The end of the year brings a welter of articles about trends, and while it’s important to have an understanding of relevant ones – which may not always be directly related to a brand’s own sector – what is ultimately most important is whether or not a business acts on them.
Trends are not actually very hard to find, according to Verity Elgee, associate director at Savanta. “Many are heard and discussed, maybe at the pub, but they go unnoticed,” she told the recent Festival of Marketing. “They’re like an untapped potential.”
Her view is that they are rather like a storm approaching. “You have to spot them early, monitor them and plan for them.”
The thing about trends, she added, is that spotting them is only half the battle. “We have to look at trends and be open to them but, more importantly, we have to act on them – and the ability to act is what will determine survival.”
Savanta places trends into one of three categories:
- residual: looking back to trends that have already happened;
- dominant: trends that are happening today; and
- emerging: hypothesising for tomorrow.
The last of these are clearly the ones that are most difficult to pin down, but they are also the ones that are most valuable, allowing brands to potentially get ahead of the game. “A good way to look at emerging trends, is they are kind of a whisper of something larger to come,” she elaborated.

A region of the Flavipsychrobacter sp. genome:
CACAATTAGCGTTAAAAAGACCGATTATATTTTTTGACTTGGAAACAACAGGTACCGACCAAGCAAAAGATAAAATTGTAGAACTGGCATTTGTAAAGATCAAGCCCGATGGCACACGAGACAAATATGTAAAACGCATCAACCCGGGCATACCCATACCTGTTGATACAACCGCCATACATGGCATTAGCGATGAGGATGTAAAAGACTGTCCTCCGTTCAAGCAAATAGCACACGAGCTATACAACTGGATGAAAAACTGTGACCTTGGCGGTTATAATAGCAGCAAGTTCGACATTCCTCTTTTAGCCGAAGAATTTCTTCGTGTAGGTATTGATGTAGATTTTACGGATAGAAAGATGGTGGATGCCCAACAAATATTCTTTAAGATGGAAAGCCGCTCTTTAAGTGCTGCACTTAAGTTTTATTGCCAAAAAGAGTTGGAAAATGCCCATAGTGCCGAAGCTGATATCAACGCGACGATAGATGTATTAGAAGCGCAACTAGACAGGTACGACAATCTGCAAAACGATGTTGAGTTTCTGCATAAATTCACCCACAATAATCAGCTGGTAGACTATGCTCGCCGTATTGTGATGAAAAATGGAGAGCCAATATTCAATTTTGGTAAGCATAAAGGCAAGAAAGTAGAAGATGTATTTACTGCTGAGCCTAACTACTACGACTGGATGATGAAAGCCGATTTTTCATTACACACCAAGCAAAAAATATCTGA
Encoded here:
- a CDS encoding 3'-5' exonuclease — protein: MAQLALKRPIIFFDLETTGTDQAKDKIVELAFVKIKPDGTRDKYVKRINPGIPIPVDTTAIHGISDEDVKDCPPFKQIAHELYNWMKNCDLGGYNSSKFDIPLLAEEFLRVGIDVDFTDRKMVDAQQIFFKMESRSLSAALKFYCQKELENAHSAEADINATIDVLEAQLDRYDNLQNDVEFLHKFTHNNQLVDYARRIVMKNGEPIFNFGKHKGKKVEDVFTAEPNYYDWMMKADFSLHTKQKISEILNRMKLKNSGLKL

Retailer HMV, for example, failed to heed the murmurs that heralded the trend to digital and really came unstuck when consumers in that category started moving away from ownership and towards prioritising access instead. “Why own 20 DVDs which take up space when instead you could buy a Netflix [subscription]– that gives you access to thousands of movies – but not actually own any?”
Not only can acting on trends help a brand stay relevant and survive, “for those [brands]truly on point and determined to act on trends, they can shape culture, shape the future and really create change.”
This article first appeared in www.warc.com